Freedom, Freedom, Freedom

It’s only a ruddy parking ticket.

But seriously. Speaking of Burke and Kirk, and the joys of tradition and custom…I thought the answer I got to my question at the Chronicle’s colloquy was not all that satisfying. Possibly the fault of my question. I took seriously the instruction to be brief, so my question was pretty simple-minded – then I saw that other people asked very long questions, and I gnashed my teeth in impotent fury. But all the same, I did find the answer a bit off the mark.

A widespread hostility exists, especially among those of a liberal or libertarian orientation, toward any body of thought that seeks to impose restraints upon the will of either individuals or popular movements. Unable to bear any norm of conduct above that of individual feeling, critics argue that any external or internal restraints placed on the spontaneous will of the individual by society, government, culture, or religion constitute barriers to the fulfillment of his true humanity. Hence, the removal of all moral, cultural, and legal restraints is a prerequisite to the realization of the full potentiality of the individual.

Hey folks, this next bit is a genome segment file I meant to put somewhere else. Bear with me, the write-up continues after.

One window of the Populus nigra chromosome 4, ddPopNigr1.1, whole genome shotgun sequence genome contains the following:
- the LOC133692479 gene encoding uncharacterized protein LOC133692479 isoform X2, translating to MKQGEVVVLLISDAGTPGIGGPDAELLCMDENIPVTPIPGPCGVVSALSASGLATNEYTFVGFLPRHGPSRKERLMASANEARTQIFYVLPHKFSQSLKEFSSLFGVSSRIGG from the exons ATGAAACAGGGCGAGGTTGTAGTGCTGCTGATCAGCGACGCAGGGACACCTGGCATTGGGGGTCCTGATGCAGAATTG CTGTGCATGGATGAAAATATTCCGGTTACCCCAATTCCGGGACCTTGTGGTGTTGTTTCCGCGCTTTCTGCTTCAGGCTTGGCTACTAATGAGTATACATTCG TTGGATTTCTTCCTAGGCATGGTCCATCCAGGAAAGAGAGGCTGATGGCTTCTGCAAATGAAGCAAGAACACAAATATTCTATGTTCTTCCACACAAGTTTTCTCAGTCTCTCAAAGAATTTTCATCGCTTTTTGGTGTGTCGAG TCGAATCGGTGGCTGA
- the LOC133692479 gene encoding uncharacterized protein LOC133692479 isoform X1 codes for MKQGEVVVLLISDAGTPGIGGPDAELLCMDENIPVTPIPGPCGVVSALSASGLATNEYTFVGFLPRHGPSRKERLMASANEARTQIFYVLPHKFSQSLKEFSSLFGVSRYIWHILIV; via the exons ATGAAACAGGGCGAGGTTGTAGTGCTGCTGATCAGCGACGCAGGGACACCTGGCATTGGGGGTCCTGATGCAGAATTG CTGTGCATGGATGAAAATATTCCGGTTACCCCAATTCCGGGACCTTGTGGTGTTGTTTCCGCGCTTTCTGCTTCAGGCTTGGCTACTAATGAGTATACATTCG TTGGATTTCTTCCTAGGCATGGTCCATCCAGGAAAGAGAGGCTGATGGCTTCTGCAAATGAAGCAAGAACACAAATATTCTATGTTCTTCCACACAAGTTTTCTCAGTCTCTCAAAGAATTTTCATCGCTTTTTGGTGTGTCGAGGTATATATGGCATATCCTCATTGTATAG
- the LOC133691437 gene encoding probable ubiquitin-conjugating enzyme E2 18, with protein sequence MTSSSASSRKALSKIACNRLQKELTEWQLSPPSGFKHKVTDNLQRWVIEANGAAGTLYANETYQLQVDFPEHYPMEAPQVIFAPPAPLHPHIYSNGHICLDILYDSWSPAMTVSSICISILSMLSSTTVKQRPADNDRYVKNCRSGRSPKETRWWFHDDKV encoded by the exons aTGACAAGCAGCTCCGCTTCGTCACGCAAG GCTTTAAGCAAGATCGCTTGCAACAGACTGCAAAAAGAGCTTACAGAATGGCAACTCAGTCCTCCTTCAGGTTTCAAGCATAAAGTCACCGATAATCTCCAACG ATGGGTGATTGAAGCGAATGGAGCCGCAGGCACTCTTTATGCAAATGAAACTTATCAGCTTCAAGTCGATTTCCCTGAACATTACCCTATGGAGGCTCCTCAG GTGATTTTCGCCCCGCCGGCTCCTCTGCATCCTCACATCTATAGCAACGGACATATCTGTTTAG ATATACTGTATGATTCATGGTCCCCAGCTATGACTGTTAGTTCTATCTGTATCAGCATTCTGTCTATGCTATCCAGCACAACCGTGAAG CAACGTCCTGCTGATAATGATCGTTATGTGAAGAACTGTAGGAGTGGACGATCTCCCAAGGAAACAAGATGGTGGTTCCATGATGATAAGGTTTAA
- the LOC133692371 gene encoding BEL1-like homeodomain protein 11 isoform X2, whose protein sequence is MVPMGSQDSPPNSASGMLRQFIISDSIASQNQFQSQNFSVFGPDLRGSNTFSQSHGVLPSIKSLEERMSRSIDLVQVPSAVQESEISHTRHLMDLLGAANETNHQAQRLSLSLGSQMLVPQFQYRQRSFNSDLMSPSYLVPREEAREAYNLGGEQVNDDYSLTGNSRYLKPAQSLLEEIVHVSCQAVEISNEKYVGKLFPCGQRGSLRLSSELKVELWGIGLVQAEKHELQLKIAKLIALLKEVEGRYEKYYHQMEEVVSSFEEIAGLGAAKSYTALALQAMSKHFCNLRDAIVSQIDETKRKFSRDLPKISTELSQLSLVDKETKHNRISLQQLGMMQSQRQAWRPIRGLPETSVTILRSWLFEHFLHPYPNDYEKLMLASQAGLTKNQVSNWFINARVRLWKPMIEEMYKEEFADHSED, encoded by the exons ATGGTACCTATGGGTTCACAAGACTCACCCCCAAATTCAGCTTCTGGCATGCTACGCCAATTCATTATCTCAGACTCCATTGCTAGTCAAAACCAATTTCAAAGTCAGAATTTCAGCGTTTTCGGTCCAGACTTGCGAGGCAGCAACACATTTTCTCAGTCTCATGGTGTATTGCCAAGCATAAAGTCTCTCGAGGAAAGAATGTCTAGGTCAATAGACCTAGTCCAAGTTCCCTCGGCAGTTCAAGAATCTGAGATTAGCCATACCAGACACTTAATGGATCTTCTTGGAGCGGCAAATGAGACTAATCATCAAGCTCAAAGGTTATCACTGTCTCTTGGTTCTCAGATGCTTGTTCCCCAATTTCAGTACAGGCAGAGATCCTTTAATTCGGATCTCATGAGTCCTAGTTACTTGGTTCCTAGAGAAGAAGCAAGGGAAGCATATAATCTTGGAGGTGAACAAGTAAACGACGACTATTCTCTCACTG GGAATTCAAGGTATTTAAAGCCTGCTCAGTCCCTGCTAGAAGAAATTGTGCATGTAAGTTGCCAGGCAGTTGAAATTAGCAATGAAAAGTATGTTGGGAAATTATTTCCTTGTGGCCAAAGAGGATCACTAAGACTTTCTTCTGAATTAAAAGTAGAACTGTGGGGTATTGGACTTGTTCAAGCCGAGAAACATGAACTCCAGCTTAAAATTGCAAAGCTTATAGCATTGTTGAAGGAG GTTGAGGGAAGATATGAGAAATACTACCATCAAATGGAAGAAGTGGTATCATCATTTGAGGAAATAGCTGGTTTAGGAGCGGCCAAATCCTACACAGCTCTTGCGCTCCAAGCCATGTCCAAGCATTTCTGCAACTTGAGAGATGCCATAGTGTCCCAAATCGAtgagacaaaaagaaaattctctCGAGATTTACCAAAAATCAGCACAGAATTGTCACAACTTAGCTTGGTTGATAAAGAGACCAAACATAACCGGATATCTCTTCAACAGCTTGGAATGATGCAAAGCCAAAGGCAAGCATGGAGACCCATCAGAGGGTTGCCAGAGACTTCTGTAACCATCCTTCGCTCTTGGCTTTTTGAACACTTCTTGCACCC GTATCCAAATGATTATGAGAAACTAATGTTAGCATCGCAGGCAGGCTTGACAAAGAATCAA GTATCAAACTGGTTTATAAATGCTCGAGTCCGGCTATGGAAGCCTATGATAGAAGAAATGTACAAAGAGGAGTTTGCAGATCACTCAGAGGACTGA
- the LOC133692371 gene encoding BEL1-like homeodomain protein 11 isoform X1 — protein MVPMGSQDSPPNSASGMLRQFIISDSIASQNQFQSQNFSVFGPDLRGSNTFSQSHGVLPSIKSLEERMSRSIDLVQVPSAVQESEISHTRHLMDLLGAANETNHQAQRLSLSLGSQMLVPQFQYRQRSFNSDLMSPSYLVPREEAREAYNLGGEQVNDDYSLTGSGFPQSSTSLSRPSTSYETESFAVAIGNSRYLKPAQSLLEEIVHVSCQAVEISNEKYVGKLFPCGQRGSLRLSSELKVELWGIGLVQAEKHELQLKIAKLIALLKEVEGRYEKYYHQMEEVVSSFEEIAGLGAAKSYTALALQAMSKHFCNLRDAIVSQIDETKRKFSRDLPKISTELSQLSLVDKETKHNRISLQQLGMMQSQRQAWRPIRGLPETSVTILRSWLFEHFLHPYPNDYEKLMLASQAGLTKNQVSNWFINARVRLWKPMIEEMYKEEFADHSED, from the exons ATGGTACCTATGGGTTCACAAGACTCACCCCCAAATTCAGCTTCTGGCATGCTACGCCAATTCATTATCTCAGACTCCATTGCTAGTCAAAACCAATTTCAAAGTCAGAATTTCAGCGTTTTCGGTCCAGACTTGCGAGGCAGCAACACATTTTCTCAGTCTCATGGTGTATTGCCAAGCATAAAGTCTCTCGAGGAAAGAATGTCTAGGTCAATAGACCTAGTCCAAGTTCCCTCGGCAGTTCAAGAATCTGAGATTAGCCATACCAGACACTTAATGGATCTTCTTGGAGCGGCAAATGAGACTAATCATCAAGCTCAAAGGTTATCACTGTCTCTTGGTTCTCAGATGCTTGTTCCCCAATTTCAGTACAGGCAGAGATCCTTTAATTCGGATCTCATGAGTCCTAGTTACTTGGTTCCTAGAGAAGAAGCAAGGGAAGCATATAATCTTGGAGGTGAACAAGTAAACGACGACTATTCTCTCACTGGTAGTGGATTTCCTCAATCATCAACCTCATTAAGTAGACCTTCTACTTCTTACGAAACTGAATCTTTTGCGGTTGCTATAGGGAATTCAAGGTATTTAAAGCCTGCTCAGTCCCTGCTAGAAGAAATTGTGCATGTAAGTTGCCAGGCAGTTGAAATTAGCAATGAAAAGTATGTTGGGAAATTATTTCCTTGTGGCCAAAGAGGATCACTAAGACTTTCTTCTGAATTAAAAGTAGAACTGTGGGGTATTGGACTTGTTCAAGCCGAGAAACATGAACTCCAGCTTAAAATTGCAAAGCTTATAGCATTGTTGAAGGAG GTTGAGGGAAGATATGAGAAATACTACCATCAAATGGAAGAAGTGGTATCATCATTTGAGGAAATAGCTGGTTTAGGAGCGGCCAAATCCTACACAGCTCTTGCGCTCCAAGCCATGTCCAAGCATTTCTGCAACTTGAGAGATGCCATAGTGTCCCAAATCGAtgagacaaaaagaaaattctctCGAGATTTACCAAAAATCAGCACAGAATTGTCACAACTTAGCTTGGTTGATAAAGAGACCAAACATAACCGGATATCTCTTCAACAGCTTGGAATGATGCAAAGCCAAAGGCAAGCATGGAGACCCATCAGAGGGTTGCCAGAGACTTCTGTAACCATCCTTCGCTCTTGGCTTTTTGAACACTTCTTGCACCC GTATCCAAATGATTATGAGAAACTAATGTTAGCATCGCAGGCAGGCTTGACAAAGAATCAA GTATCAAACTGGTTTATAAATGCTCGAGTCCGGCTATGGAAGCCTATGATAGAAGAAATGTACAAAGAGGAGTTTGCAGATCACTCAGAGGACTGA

Yes yes, I know all that. I even agree with it to a considerable extent. I don’t like libertarianism, and I get intensely sick of hearing Americans insist on their right to do anything they want to – you know, drive their SUVs at high speed while chatting on the phone, smoke anywhere they damn please, pay their workers whatever the market will bear. But that doesn’t mean that tradition and custom is always to be preferred to change, and it doesn’t mean that tradition and custom is never antithetical to important, valuable, non-frivolous non-destructive freedoms. It’s traditional and customary for women to be treated like livestock in much of the world. It’s traditional and customary for dalits to be oppressed in India. Those two groups could do with less tradition and more real freedom, if you ask me. And there are other groups in similar situations. I’m not bleating about individual feeling or the spontaneous will, I’m talking about the ability to live a real life as a rational autonomous (i.e. non-dependent and non-subservient) adult. I’m also talking about asymmetrical ‘moral cultural, and legal restraints’ as opposed to just restraints, period. But since I didn’t ask a long enough question, I didn’t make that clear.

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